ISLAMABAD: The Securities and Exchange Commission of Pakistan (SECP) has submitted records of the Hudaibya Paper Mills to the joint investigation team (JIT) probing allegations of money laundering by Prime Minister Nawaz Sharif’s family, sources privy to the investigation told Dawn on Monday.
The JIT also examined a written statement from Qatar’s former prime minister, Hamad bin Jassim bin Jaber al-Thani, which he had sent in response to a letter from the JIT sent to him earlier this month.
The sources said that Abid Hussain, SECP’s executive director and head of the department of corporate supervision department–company law division & professional development department, had handed over the Hudaibya Paper Mills records to the JIT.
The paper mills case looks at money laundering allegations against the prime minister’s family, and the records handed over to the JIT includes a confessional statement recorded by Finance Minister Ishaq Dar in 2000, in which he had ‘confessed’ to laundering Rs1.2 billion and opening fake bank accounts at the behest of the Sharif family. Mr Dar had later retracted the statement claiming that it had been extracted under duress.
Following the October 1999 military coup, retired General Pervez Musharraf had implicated PM Sharif’s family in three corruption references including the Hudaibya Paper Mills case. However in 2014, an accountability court had quashed the reference.
The case came to the forefront when a five-judge bench, headed by Justice Asif Saeed Khosa, took up the Pakistan Tehreek-i-Insaf’s plea seeking Mr Dar’s disqualification as finance minister on charges of facilitating the Sharif family in allegedly laundering Rs1.2bn.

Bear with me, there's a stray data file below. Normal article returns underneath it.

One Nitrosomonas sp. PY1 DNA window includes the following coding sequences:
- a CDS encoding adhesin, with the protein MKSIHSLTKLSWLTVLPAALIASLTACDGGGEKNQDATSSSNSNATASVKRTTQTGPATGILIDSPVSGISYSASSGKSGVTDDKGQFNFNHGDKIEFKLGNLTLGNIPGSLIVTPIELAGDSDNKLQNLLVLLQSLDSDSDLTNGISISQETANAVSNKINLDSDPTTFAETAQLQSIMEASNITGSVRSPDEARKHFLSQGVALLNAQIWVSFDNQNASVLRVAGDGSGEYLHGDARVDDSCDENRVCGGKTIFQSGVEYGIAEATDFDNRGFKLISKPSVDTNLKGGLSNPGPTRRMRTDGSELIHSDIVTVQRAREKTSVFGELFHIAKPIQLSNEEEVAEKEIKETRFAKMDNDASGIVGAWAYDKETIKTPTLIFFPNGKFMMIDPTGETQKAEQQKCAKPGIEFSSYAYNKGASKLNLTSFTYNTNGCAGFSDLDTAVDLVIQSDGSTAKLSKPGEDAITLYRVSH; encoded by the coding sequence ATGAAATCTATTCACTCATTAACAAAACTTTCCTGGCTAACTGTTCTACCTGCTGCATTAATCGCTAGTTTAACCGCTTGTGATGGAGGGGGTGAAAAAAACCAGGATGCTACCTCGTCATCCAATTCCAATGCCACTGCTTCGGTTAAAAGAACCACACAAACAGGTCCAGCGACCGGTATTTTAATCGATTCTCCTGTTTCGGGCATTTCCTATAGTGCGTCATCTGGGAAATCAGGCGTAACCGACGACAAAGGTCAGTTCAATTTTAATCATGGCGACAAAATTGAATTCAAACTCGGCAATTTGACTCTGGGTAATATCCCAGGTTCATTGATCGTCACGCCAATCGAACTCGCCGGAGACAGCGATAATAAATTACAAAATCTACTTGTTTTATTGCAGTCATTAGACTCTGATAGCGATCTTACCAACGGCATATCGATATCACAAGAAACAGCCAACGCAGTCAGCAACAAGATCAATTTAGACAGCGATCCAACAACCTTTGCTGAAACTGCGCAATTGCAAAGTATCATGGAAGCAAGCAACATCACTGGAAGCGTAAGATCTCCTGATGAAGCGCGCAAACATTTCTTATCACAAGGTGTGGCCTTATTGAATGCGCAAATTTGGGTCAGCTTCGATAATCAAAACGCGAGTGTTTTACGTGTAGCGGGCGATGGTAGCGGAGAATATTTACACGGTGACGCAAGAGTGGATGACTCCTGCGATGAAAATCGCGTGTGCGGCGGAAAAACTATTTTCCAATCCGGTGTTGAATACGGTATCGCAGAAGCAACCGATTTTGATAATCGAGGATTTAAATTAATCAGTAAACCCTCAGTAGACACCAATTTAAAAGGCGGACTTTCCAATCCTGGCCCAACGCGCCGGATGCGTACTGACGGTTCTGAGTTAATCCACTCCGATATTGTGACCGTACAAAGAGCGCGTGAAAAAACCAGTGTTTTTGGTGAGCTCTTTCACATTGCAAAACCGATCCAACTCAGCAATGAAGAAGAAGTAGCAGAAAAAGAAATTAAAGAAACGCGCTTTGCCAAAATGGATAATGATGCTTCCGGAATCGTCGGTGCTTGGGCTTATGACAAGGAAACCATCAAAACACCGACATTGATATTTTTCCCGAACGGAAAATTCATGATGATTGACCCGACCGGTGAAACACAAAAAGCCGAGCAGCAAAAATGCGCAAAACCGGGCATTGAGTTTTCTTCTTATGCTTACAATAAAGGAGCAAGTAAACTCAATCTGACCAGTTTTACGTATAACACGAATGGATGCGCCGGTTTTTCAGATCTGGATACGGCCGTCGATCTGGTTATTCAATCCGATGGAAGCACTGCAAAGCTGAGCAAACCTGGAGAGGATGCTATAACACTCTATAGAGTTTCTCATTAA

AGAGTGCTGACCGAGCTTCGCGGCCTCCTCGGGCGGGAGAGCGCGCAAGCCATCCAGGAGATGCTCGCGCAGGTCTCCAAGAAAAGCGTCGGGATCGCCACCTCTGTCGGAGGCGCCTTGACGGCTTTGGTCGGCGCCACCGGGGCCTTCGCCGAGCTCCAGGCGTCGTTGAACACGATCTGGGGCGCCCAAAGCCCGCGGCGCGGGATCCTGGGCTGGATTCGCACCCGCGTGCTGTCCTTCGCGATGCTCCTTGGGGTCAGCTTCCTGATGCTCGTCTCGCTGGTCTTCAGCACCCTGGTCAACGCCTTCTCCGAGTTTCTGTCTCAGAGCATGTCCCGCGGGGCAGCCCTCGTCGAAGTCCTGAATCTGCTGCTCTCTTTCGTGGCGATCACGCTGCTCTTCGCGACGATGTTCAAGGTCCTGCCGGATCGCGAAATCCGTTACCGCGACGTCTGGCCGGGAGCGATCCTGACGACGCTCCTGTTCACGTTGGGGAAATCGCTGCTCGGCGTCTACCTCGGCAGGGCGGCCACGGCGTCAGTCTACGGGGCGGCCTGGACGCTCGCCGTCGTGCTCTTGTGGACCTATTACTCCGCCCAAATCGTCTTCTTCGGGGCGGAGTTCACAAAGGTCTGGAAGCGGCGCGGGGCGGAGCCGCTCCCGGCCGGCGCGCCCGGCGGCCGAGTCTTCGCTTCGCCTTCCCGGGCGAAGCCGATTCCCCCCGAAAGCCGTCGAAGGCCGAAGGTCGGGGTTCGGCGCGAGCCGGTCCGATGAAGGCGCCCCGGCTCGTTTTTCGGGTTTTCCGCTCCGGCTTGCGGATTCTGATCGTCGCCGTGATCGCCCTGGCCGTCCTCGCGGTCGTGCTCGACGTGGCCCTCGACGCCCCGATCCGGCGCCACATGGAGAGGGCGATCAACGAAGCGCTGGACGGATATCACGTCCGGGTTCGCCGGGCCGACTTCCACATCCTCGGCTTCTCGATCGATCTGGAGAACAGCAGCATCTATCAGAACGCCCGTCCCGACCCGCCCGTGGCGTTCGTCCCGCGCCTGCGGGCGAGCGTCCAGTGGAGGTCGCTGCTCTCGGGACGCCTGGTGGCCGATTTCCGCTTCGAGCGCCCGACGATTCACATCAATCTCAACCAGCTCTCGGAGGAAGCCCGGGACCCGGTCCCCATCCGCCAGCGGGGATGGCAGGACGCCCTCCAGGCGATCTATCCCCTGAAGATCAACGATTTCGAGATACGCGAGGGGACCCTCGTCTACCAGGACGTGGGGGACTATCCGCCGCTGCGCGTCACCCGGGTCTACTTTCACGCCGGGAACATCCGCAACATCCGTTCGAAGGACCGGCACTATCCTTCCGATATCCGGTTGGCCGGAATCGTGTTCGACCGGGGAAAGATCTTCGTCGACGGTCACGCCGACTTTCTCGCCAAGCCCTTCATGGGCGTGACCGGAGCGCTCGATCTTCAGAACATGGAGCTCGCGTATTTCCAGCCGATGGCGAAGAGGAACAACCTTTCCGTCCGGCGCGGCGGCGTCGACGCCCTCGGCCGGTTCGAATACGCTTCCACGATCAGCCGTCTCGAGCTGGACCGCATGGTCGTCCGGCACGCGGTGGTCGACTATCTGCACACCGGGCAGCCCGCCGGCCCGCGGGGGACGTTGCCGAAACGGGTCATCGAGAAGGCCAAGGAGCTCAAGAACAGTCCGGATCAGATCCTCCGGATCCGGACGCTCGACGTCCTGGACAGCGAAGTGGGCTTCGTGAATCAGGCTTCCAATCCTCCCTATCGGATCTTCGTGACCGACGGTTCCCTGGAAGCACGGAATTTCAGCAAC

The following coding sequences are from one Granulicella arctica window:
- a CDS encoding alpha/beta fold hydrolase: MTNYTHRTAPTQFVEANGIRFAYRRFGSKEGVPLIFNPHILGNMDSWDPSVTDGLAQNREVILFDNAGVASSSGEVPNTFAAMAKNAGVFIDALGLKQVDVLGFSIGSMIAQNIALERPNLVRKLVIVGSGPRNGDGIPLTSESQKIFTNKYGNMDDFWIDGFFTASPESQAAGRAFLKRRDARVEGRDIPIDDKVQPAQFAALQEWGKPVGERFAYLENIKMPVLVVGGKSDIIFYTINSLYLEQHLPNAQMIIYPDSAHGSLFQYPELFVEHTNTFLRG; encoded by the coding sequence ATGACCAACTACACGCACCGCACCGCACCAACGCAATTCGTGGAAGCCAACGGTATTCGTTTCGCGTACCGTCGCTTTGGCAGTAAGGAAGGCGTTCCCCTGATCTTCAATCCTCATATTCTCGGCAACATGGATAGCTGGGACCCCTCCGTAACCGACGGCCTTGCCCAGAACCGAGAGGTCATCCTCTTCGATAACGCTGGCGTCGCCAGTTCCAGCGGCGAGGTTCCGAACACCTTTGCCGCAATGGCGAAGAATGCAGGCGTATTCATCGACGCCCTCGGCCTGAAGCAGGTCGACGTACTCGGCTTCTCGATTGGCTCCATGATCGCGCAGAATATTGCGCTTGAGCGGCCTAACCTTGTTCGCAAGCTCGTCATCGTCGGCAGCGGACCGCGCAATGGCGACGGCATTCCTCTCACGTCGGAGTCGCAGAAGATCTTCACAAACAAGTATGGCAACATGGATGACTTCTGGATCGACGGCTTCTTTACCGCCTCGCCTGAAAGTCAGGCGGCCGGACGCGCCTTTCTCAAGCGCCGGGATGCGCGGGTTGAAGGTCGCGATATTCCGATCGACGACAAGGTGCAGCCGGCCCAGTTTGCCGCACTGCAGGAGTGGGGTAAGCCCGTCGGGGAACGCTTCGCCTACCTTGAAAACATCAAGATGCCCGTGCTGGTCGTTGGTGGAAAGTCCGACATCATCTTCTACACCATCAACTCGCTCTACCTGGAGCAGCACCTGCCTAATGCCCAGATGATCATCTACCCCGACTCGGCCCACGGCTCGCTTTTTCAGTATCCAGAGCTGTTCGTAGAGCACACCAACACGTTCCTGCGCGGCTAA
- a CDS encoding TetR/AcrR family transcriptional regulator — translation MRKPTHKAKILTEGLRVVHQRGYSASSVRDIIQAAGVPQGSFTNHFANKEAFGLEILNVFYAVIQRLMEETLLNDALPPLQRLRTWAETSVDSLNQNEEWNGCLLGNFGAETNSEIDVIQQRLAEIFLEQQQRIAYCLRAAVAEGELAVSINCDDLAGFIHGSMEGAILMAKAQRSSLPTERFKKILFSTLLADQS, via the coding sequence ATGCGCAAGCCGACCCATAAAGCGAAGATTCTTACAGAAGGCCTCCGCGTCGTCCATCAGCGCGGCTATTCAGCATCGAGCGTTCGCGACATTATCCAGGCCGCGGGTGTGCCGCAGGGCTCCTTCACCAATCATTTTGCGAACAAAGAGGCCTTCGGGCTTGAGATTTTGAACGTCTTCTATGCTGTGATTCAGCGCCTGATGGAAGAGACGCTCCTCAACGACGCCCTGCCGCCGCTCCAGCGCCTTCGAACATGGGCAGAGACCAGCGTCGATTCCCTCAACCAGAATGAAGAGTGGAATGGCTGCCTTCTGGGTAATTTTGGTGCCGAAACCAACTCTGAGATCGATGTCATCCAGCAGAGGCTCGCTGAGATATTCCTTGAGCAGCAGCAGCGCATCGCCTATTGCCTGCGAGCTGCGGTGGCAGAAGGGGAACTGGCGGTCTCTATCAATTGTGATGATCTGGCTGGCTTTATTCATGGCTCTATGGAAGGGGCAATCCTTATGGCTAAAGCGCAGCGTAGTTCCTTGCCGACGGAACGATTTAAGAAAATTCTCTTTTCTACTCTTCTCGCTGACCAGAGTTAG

The sources in the JIT said the SECP had provided the investigation team the annual returns, financial reports of the Hudaibya Paper Mills, details of its authorised and paid-up capital each year, and details of shareholders as well as owners and directors.
They said the SECP had also provided original reports of audited accounts of each fiscal year, reports on the financial health of the paper mills, details of taxes deposited with the exchequer and details of various transactions.
The JIT had earlier obtained from the National Accountability Bureau (NAB) investigation reports, certified copies of the Hudaibya Paper Mills case and attested order sheets of the accountability court as well as copies of proceedings of the Lahore High Court (LHC), the sources said, adding that the State Bank of Pakistan (SBP) had also shared details related to the Hudaibya Paper Mills.
The JIT on Monday also examined a reply from Qatari ex-PM Hamad bin Jassim bin Jaber Al-Thani. The JIT had written letters to the Qatari prince on May 19 and May 27, requesting his availability to record a statement in connection with the Panama Papers probe.
The prime minister’s legal team had produced two letters from the Qatari prince in a bid to establish a money trail of the London properties.
In November last year, the Sharif family revealed that the four London apartments were purchased through offshore investments involving a member of the Qatari royal family. A letter written by the Qatari prince claimed that the London properties were purchased from the proceeds of their real estate businesses in which the prime minister’s father, Mian Muhammad Sharif, had invested 12 million dirhams in 1980.
In a recent communication with the JIT, Sheikh Hamad stated that he owned the contents of his previous letter, the sources said.
During the hearing of objections raised by the prime minister’s son regarding two JIT members, the apex court had remarked that if the Qatari prince did not testify or own his earlier letters, the investigation team could discard the evidence.
The JIT had also examined legal aspects of Sheikh Hamad’s reply, the sources said, adding that the investigation team had examined the possibilities of recording his statement through a video link, dispatching a team abroad or discarding the statement as a last resort.
The sources further said that the JIT would place this matter before the apex court during the hearing to examine the JIT’s fortnightly progress report on June 7.